As your children get older, the Ninja Moms are the ones who tell you which emergency rooms have the best pediatric protocols because such information is valuable and luck favors the prepared.  They tell you which soccer league is a good one and which one to avoid.  They give you strategies for navigating theme parks.

Ninja Moms do not judge other moms on their parenting style or decision (as long as lives are not threatened).  They may not necessarily agree with this or that, but the core belief of the Ninja Mom is that we pick our battles, we ask for help when we need to, and we do not force our battle strategies onto other Ninja.

This lady?  Totally a Ninja Mom.  She gets it. I'm definitely going to buy her book.

While the original meaning of "Posse" refers to a group of citizens assembled by the authorities to deal with   an emergency (such as suppressing a riot or pursuing felons), the term posse is also used for any force or band ... often also figuratively or humorously. [source] 

When Ninja Moms gather, it's a Posse, because chances are there's an emergency going on (am I right or am I right?).  That emergency may involve a ladies spa weekend two states away, but that counts (IT DOES.).

These could totally be moms.  Just go with it.

The moment when you look around at your life, and you think "Yeah, I got this." you are a Ninja (whether you're a mom or not).

Tuesday, April 3, 2012

Top Five Things I'd Say To My Mom

My mother passed away 23 years ago today.  I was 16, and it was horrible for a long time, but it's OK now.  Really it is.  I will always miss her terribly, but I'm good.  Even after something really awful happens, things work out and the universe has a way of righting itself.  Trust me on this one.

Over the years, and especially since I've become a mom myself, I've had moments where I thought, JEEZ I wish I could tell her or ask her about blah blah blah.  It's usually nothing big or existential, but it's the stuff that you really can only talk about with your mom.  You know what I mean.  So today I'm going to break it down.  If I had One More Day, these are the topics that I'd be sure to bring up.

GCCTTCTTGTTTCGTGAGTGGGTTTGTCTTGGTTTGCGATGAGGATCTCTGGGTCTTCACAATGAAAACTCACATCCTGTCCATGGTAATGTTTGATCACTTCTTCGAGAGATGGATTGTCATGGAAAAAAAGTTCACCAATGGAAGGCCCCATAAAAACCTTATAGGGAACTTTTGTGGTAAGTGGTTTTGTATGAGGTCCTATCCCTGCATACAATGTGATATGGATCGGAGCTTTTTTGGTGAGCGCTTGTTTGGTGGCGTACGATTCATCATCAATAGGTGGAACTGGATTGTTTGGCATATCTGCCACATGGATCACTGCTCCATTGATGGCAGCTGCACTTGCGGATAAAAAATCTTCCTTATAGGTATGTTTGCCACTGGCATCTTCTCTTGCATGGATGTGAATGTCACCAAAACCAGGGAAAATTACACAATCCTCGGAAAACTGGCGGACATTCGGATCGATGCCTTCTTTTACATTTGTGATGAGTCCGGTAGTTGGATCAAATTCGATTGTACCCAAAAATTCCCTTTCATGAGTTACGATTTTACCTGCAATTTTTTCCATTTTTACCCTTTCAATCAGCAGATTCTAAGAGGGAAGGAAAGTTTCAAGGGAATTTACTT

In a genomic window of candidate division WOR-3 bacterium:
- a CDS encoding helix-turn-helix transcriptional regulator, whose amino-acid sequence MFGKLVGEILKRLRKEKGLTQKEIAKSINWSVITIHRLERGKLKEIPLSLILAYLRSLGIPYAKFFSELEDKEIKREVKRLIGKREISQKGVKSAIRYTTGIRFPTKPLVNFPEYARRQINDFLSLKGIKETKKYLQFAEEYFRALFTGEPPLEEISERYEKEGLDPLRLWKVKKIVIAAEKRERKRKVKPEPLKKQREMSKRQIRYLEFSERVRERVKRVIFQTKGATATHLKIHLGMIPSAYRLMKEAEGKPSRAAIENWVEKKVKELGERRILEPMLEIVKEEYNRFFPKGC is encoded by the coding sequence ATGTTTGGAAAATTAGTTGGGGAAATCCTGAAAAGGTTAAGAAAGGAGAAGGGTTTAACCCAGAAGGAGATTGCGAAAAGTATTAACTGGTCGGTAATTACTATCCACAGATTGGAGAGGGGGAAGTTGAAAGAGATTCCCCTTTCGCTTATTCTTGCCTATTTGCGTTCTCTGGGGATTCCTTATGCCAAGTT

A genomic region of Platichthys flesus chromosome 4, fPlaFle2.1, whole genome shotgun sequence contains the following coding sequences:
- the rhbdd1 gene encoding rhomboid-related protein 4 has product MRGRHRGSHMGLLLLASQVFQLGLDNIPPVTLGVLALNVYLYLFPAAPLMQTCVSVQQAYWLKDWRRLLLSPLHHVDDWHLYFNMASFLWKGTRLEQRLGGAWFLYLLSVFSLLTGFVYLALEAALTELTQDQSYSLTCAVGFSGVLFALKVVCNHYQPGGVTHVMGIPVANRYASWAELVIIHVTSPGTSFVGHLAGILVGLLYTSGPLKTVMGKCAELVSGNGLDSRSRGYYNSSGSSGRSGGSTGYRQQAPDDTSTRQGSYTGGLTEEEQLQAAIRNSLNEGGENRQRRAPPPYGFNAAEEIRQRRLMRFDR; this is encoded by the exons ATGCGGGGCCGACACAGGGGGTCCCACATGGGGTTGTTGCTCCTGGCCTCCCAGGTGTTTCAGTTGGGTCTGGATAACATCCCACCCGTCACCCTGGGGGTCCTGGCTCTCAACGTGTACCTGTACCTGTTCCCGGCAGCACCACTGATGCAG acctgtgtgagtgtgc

1.  When we had The Talk when I was 12 or 13, you said kind of in passing that you didn't ever have trouble getting pregnant.  That has stayed with me for all this time.  For a while, I thought you were just trying to scare me about sex, and maybe you were, but always in the back of my head, I remember you saying this.  I didn't entirely believe you until we decided to start our family and five seconds later I was pregnant myself.  Lesson learned.  We would probably spend a big chunk of our One Day talking about stuff like this.

2.  Dad hates Beef Stroganoff.  This may not seem like a big deal, but I laugh about it often.  You made it for us at least once a week, and he ate it without a word.  The first time I made it for him, he looked at me and said, "You know, I'll be OK if you don't ever fix this again. Ever."  He ate it probably 1000 times for you.  He picked his battles, and this one wasn't worth making a fuss over.  That's the kind of marriage that I strive to have, where the sacrifices are small but their impact is large.

3.  Dried fruit on road trips is a bad idea.  What on earth were you thinking?!  How did you not know this?  From one mom to another, if you must give your kids snacks that cause bathroom emergencies, make sure that whoever is driving the car doesn't insist on making it all the way to freaking Albuquerque before stopping (I'm looking at you, Dad).

4.  Thank you for teaching me about skin care early on.  You were right.  I wear sunscreen every day, and wash my makeup off and use good moisturizer every night. It was kind of a drag in college to be pale while everyone was tan, but the skin on my neck could belong to a 25-year-old.

5.  I cannot make a decent piecrust, and I know you could. Your grandmother made the best piecrust in the world, and she taught you.  Show me.  This would be useful information.  In return, I'll show you how to make bread.  You'll love it.

There's more, of course.  Stuff that just comes up randomly.  I think of how you let me use the crinoline from your wedding dress to use for a Halloween costume because my skirt just didn't look right.  I think of all the times you rolled your eyes when I asked what's for dinner because I get it now (OMG can I get in the door before hearing this?!).   I still polish the silver every year the night before Thanksgiving, whether we're going to use it or not, but I found some stuff that works way better than whatever you insisted on using.

It's funny the things that stay with us long after someone is gone.  After the initial shock of the loss wears off, you remember the weirdest stuff, the most insignificant conversations.  Replaying them over and over can make you nuts, but over time, there's always new information to be found in them.